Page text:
Seizures of property by Turkish State threatens tiny Greek community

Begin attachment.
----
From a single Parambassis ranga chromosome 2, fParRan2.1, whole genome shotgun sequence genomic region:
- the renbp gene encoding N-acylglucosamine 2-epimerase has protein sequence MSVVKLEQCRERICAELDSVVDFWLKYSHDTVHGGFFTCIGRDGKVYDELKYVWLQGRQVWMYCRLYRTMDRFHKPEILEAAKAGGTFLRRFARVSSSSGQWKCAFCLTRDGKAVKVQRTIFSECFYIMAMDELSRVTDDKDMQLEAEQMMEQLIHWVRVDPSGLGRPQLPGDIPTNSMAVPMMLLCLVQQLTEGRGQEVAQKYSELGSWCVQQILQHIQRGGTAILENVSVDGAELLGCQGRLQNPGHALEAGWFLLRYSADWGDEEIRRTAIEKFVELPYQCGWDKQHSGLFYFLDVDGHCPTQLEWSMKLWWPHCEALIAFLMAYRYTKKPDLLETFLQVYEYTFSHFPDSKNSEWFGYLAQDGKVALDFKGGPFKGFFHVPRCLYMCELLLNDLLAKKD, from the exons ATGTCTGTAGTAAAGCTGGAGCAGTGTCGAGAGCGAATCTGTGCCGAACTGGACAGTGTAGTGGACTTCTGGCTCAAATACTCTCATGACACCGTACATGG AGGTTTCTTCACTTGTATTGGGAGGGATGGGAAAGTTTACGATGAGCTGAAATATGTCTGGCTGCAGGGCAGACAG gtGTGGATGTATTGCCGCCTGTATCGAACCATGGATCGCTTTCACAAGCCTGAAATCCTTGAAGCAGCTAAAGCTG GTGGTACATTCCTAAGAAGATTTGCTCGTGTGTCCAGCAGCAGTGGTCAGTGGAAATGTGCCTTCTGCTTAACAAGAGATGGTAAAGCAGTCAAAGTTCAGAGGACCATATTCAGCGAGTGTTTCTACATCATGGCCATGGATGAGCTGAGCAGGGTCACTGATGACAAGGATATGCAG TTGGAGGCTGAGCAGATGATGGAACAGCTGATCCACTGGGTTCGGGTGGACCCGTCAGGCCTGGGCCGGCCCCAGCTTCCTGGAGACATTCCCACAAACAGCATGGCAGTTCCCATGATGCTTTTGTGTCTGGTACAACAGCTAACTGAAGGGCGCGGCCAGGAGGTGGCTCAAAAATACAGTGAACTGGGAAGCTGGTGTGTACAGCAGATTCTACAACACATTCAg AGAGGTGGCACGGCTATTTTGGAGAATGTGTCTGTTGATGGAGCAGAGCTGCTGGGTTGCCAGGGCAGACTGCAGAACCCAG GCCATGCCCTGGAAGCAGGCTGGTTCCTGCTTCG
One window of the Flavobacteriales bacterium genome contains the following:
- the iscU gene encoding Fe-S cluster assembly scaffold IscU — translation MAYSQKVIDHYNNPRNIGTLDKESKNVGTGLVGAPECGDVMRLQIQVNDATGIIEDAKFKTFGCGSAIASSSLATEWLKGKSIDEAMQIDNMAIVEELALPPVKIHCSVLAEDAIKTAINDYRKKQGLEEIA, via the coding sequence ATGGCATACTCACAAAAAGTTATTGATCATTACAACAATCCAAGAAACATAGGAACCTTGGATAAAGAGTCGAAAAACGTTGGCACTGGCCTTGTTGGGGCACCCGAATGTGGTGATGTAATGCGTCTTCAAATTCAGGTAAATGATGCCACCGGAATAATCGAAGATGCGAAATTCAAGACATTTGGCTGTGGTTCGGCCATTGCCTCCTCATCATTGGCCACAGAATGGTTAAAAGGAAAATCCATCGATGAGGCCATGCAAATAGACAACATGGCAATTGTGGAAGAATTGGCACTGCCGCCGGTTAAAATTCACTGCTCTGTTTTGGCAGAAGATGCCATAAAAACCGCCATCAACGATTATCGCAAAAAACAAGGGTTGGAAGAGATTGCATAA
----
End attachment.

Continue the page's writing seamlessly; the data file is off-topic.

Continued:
A decision by a higher Turkish court still extant today has led to a number of seizures of Greek minority property in Turkey, including a patriarchal orphanage on Prince’s Islands in the Sea of Marmara. In November 2004, a Turkish court refused to recognize the Ecumenical Patriarchate’s title to the property. A decision by a higher court in Turkey in 1974 (505/8-5-1974), in force to the present day, forbids minority charitable institutes to acquire property not expressly referred to in their founding charter. And the persistent refusal by Turkish courts to recognize the Ecumenical Patriarchate in Istanbul as a legal entity has led to the seizure of the orphanage at Prinkipo (Prince’s Islands), as well as 20 pieces of real estate that belonged to it, on the grounds that it was impossible for the institution to own property. But that is merely one chapter in an entire series of seizures of Greek minority properties in Istanbul and on the islands of Imbros and Tenedos. The 1974 decision was the pretext for the retroactive nullification of hundreds of donations toward charitable bodies, as well as seeing the start of seizures of donated real estate. The ban on property acquisition was necessary, said the decision, because the charities were a danger to the state. A typical example is the Valoukli (Balikli) Greek Hospital in Istanbul, from which the Turkish state has seized a total of 150 properties donated to it in the past by Constantinopolitan Greeks. Not so long ago, the Turkish Assembly passed a law whose ostensible purpose was to protect the community property of the Greek minority. In reality, it merely rubber-stamped previous property seizures and only recognized registered property whose legality brooked no argument. Not one legal appeal by minority members for fresh recognition of property has been accepted. As a result, the danger of the definitive loss of yet more properties is imminent. The various authorities involved systematically stymie procedures provided for by recent, and often contradictory, laws, with the result that deadlines cannot be met and the cases are written off. The General Directorate for Foundations (Vakiflar Genel Mudurlugu, or simply Vakiflar), the Turkish government agency which has authority over the running of churches, monasteries and synagogues, follows a well-trodden path. When foundation or community councils shrink as a result of death or a move to Greece, a state commissioner is appointed to manage the property, which almost always paves the way to its final seizure. The property is then swiftly sold off to Turkish owners. Similar methods are used for Greek minority schools. When, due to a lack of schoolchildren, they cease operating, the expropriation process is immediately set in motion. Tenedos The Turkish authorities use various means at their disposal to speed up expropriation procedures. A recent example was the charitable institutions of the Dormition of the Virgin on Tenedos (Bozcaada), to which some 100 buildings were attached. Its administration was ordered by the Vakiflar to request, via the courts, to have the property registered in the cadastre. But the Tenedos court refused to recognize the institution’s ownership of the properties, with the result that the buildings devolved to the Turkish Economy Ministry. Such seizures have extended to whole communities, with the result that the communities of Tatavla (Kurtulus), Aghios Georgios Antiphonetus, Aghios Georgios Therapion and Megalo Revma are in imminent danger. Monasteries and churches are also expropriated on the grounds that they no longer have a flock. At risk are the churches of Aghios Georgios Antiphonetus, Aghios Georgios at Edirnekapi (in Istanbul), of the Archangels at Arnautkoy, Aghios Dimitrios at Kurtulus, the Monastery of Christ on the isle of Proti, that on the isle of Antigone, and others. The seizures have been so outrageous that they have drawn protests even from Turkish legal scholars. But since expropriation is considered an issue of national importance, the chances of legal redress are negligible. At the same time, the Greek authorities have the issue very low on the list of Greco-Turkish relations, despite the fact that recourse to the European Court of Human Rights – the only outlet – would probably result in condemnation of the seizures in 90 percent of cases, according to moderate estimates. Favorable decisions by the court would place pressure on Turkey to comply in order to smooth its path to Europe and to avoid expulsion from the Council of Europe. The European Court of Human Rights has already handed down judgment against Turkey. (In 1998, the court ordered Turkey to pay compensation to Titina Loizidou over the loss of her property in Turkish-occupied northern Cyprus.) The post-Kemalist regime is afraid of the danger of mass court cases and for this reason has accelerated procedures to sell off minority properties, hoping in this way to come to a settlement and even win some compensation in the event of an unfavorable judgment. The issue is not compensation for the remnants of the Greek community in Turkey but the gross violation of its human rights.

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